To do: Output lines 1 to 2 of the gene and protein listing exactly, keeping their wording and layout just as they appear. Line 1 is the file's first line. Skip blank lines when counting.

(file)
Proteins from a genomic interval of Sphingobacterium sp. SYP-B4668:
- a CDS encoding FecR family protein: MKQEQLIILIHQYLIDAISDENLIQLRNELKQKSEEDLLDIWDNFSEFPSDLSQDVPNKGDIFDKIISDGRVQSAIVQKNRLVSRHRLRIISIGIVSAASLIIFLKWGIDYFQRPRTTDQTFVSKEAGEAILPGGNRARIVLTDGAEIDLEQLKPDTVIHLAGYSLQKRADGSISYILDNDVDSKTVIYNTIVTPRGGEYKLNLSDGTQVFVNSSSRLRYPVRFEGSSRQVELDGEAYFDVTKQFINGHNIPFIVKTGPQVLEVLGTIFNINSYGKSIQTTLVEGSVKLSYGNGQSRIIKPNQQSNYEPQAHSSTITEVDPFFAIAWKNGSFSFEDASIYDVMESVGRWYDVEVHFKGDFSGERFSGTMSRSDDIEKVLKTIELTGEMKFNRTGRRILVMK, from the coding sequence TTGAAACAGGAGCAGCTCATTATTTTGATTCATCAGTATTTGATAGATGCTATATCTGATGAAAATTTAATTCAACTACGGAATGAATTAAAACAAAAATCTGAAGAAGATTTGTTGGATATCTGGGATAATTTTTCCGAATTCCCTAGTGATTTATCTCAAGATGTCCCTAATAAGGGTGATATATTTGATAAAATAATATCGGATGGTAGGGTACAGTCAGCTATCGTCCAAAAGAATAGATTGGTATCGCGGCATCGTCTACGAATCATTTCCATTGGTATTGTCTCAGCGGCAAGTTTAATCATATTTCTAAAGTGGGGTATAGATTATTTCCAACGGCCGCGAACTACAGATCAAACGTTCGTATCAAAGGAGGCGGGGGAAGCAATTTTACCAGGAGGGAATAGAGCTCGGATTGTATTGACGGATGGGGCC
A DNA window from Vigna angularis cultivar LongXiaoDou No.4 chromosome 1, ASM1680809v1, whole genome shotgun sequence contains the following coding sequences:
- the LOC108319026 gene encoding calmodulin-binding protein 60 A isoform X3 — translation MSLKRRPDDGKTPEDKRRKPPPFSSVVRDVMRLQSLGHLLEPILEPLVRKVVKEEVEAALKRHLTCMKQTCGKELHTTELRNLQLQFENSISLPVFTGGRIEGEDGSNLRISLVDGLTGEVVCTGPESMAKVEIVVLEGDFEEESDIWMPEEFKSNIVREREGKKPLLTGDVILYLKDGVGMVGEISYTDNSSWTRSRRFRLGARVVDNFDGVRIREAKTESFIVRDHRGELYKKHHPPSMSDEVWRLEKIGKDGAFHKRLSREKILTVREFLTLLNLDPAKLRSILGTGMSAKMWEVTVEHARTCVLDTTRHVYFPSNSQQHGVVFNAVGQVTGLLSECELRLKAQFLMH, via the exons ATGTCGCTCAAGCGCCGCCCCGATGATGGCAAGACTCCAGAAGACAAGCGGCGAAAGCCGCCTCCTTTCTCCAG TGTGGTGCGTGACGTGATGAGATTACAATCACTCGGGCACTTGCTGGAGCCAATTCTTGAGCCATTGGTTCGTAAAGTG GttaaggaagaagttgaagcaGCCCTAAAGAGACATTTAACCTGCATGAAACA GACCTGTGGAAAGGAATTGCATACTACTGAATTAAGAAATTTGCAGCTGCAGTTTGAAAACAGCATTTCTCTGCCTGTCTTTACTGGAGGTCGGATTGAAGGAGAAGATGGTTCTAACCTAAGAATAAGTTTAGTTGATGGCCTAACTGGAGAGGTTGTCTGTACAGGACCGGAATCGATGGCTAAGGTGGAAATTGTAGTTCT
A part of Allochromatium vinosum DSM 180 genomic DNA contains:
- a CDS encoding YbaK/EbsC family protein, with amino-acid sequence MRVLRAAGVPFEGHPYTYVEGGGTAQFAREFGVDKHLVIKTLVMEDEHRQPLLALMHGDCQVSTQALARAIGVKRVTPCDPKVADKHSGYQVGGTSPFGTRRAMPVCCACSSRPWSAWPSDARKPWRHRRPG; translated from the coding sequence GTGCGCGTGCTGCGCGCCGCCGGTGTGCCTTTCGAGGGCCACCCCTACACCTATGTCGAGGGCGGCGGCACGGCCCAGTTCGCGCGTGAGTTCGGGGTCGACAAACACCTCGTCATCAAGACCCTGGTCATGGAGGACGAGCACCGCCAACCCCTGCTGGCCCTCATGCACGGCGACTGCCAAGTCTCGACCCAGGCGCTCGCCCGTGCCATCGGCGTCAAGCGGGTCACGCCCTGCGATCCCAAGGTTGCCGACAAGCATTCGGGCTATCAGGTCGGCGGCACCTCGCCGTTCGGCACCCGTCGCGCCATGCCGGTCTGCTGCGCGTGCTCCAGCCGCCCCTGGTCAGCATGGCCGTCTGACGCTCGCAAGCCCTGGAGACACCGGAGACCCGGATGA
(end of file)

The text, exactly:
Proteins from a genomic interval of Sphingobacterium sp. SYP-B4668:
- a CDS encoding FecR family protein: MKQEQLIILIHQYLIDAISDENLIQLRNELKQKSEEDLLDIWDNFSEFPSDLSQDVPNKGDIFDKIISDGRVQSAIVQKNRLVSRHRLRIISIGIVSAASLIIFLKWGIDYFQRPRTTDQTFVSKEAGEAILPGGNRARIVLTDGAEIDLEQLKPDTVIHLAGYSLQKRADGSISYILDNDVDSKTVIYNTIVTPRGGEYKLNLSDGTQVFVNSSSRLRYPVRFEGSSRQVELDGEAYFDVTKQFINGHNIPFIVKTGPQVLEVLGTIFNINSYGKSIQTTLVEGSVKLSYGNGQSRIIKPNQQSNYEPQAHSSTITEVDPFFAIAWKNGSFSFEDASIYDVMESVGRWYDVEVHFKGDFSGERFSGTMSRSDDIEKVLKTIELTGEMKFNRTGRRILVMK, from the coding sequence TTGAAACAGGAGCAGCTCATTATTTTGATTCATCAGTATTTGATAGATGCTATATCTGATGAAAATTTAATTCAACTACGGAATGAATTAAAACAAAAATCTGAAGAAGATTTGTTGGATATCTGGGATAATTTTTCCGAATTCCCTAGTGATTTATCTCAAGATGTCCCTAATAAGGGTGATATATTTGATAAAATAATATCGGATGGTAGGGTACAGTCAGCTATCGTCCAAAAGAATAGATTGGTATCGCGGCATCGTCTACGAATCATTTCCATTGGTATTGTCTCAGCGGCAAGTTTAATCATATTTCTAAAGTGGGGTATAGATTATTTCCAACGGCCGCGAACTACAGATCAAACGTTCGTATCAAAGGAGGCGGGGGAAGCAATTTTACCAGGAGGGAATAGAGCTCGGATTGTATTGACGGATGGGGCC